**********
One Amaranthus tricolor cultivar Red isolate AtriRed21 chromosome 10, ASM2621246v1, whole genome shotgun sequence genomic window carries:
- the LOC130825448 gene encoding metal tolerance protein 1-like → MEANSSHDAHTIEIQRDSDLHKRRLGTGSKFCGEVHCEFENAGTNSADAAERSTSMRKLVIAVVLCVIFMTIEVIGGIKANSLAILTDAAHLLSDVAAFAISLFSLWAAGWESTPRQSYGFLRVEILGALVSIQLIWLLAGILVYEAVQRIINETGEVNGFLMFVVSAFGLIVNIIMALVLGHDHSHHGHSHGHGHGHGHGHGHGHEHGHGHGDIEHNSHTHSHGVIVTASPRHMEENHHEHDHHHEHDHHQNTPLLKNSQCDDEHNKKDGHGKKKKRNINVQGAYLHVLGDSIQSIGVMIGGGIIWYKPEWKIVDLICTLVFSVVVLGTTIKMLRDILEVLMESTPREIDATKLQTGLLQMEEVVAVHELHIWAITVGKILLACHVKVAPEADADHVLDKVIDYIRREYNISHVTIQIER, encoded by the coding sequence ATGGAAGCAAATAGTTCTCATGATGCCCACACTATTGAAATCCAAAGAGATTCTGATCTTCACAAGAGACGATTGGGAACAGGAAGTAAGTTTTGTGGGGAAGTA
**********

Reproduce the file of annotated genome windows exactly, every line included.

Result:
One Amaranthus tricolor cultivar Red isolate AtriRed21 chromosome 10, ASM2621246v1, whole genome shotgun sequence genomic window carries:
- the LOC130825448 gene encoding metal tolerance protein 1-like → MEANSSHDAHTIEIQRDSDLHKRRLGTGSKFCGEVHCEFENAGTNSADAAERSTSMRKLVIAVVLCVIFMTIEVIGGIKANSLAILTDAAHLLSDVAAFAISLFSLWAAGWESTPRQSYGFLRVEILGALVSIQLIWLLAGILVYEAVQRIINETGEVNGFLMFVVSAFGLIVNIIMALVLGHDHSHHGHSHGHGHGHGHGHGHGHEHGHGHGDIEHNSHTHSHGVIVTASPRHMEENHHEHDHHHEHDHHQNTPLLKNSQCDDEHNKKDGHGKKKKRNINVQGAYLHVLGDSIQSIGVMIGGGIIWYKPEWKIVDLICTLVFSVVVLGTTIKMLRDILEVLMESTPREIDATKLQTGLLQMEEVVAVHELHIWAITVGKILLACHVKVAPEADADHVLDKVIDYIRREYNISHVTIQIER, encoded by the coding sequence ATGGAAGCAAATAGTTCTCATGATGCCCACACTATTGAAATCCAAAGAGATTCTGATCTTCACAAGAGACGATTGGGAACAGGAAGTAAGTTTTGTGGGGAAGTA